This may be slightly off topic for this site, but it seemed a good place to start.
I have a fair bit of experience as a DBA, and I have dabbled with ASP.NET before but only in a very basic sense. Now I find myself being the prime developper for what should be a fairly simple project. I need to create a website with a SQL Backend that tracks trouble tickets. It needs to display all previously entered trouble tickets in a grid with a link to go to a page where the full details can be viewed.
I have the database set up, normalized, and basic maintenance automated. That was easy, but now I am struggling with setting up the front end. This has also made me realize that it is time to properly learn ASP.NET or something similar.
So, for someone starting as a SQL Server DBA, I am looking for both tutorials that will help me get this initial project off the ground quickly and then for more thorough resources to learn to deal with seb development. Any suggestions?
asked Nov 18 '10 at 11:31 AM in Default
If you developed Windows apps before then ASP.NET will initially be a shocker due to the stateless nature of the HTTP protocol. Ajax, Silverlight, WPF add a lot of noise and to try to cover this simple fact, but it cannot be hidden, the protocol is stateless.
The good news is that it is extremely easy to very quickly get up to speed with creating professionally looking presentation layer, much easier than with WinForms or even WPF.
I think that many people will agree with this simple approach to find the best books on the subject: look for Apress books. Many are written by ex-Wrox guys, so essentially, Apress and Wrox offer the same quality. Within those books, look for as few faces/author names as possible. If you see one name then the odds are that the book is great, if you see too many faces/author names then the book is terrible. If you know almost nothing about the subject, read Beginning series, otherwise opt for Professional. Beginning series can be somewhat misleading as they are not really for beginners, I mean you can still learn a great deal from them. For the reasons above, this book by Matthew MacDonald tends to stand out as a very decent choice.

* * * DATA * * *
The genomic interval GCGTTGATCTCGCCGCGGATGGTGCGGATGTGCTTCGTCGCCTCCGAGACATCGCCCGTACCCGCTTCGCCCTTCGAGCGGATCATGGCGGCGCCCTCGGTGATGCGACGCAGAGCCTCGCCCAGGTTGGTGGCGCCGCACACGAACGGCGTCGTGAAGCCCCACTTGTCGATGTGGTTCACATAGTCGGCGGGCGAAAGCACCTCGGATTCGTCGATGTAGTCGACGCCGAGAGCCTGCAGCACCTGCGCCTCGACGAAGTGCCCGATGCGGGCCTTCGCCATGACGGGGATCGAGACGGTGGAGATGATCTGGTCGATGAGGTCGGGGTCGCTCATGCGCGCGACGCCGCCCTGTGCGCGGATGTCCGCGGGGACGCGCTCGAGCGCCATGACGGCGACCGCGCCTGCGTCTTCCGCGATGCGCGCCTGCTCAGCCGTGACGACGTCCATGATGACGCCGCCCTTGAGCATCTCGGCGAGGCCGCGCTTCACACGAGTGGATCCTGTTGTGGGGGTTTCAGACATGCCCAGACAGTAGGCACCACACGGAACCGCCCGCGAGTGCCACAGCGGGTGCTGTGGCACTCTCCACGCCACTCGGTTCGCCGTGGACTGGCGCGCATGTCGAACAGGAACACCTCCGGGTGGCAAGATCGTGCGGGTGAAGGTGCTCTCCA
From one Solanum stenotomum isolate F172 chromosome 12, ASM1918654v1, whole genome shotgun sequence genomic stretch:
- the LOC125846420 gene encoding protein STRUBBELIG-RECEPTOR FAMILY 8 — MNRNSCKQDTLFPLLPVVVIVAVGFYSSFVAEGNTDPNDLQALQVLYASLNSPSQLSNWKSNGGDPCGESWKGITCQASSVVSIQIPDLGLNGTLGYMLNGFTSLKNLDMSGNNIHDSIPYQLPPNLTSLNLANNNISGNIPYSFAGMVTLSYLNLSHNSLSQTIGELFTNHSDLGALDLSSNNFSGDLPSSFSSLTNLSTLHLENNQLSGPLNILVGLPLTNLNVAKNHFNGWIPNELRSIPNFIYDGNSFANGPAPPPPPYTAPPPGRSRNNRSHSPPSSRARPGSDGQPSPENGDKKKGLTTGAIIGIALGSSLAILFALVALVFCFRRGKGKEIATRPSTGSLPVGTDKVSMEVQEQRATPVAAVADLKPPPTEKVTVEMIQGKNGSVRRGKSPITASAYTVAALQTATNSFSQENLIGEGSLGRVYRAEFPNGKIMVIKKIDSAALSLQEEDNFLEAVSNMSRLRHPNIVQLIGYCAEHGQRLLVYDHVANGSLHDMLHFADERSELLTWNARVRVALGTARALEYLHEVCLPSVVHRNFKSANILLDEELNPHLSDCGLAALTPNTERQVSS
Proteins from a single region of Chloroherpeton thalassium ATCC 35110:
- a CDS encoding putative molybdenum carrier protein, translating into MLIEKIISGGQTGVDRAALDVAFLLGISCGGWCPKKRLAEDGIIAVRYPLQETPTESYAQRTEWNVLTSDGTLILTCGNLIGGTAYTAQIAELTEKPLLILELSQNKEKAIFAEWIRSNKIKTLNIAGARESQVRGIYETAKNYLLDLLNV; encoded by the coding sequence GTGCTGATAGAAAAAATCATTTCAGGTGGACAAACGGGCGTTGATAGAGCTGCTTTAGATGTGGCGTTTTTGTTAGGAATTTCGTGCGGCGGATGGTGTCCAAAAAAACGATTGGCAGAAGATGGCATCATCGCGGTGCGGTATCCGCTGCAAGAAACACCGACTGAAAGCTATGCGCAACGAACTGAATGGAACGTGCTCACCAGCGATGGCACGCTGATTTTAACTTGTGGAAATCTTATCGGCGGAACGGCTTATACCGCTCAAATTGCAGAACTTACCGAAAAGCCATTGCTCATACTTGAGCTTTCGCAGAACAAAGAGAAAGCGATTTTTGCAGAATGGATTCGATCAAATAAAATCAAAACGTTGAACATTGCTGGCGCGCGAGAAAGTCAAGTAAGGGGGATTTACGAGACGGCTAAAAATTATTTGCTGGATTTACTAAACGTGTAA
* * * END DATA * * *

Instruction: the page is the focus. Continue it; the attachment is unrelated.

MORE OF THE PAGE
This site could be a good resource as well. This is true that many contributors are DBAs, but in nowadays it is not really possible to be a classic DBA who only works with databases, so we do have guys who are very good ASP.NET experts (consider, for example, Matt Whitfield's site). We also have a plenty of devs and .NET junkies here, myself included :)
Just my 2 cents.
answered Nov 18 '10 at 12:22 PM
Its been a while since I used ASP.Net and needed to look for assistance (mainly as the dev work I have been doing is VERY low level) but these guys have helped me from the days of Classic ASP onwards - http://www.4guysfromrolla.com/
answered Nov 19 '10 at 01:18 AM
I have - before finding ASL SSC - been active in the SQL Server related discussion forums over at www.asp.net. I think that's a very good resource, with tutorials from entry level and on. Forums are active and you'll quickly get response to questions. Lots of walk-through video material etc.
answered Nov 19 '10 at 01:23 AM
Oleg, as usual, has an excellent answer. But one option to give you a good head start might be to use something like IronSpeed to generate the app layer, and have a look and learn.
Personally I always work better by learning from example - so IronSpeed would give you something whereby you would have an example to learn from. I probably wouldn't suggest actually using it, just using it to generate you an example.
answered Nov 19 '10 at 02:45 AM
Matt Whitfield ♦♦
Obviously having a strong database background it would probably make more sense to start with something like Microsoft's Dynamic Data Web. There's plenty of info on the interweb, e.g. http://weblogs.asp.net/scottgu/archive/2007/12/14/new-asp-net-dynamic-data-support.aspx from a quick google. Point it at your ORM (LinqToSql, EF) and press the go button. What you will get out of the box is some website scaffolding that gives you a running application right away based on your data model. From there you can customise and add custom pages if required.
I may be preaching to the converted but the other important thing you need is good source control and regular snapshots to ensure you can always get back to a last known good.
answered Nov 22 '10 at 11:23 AM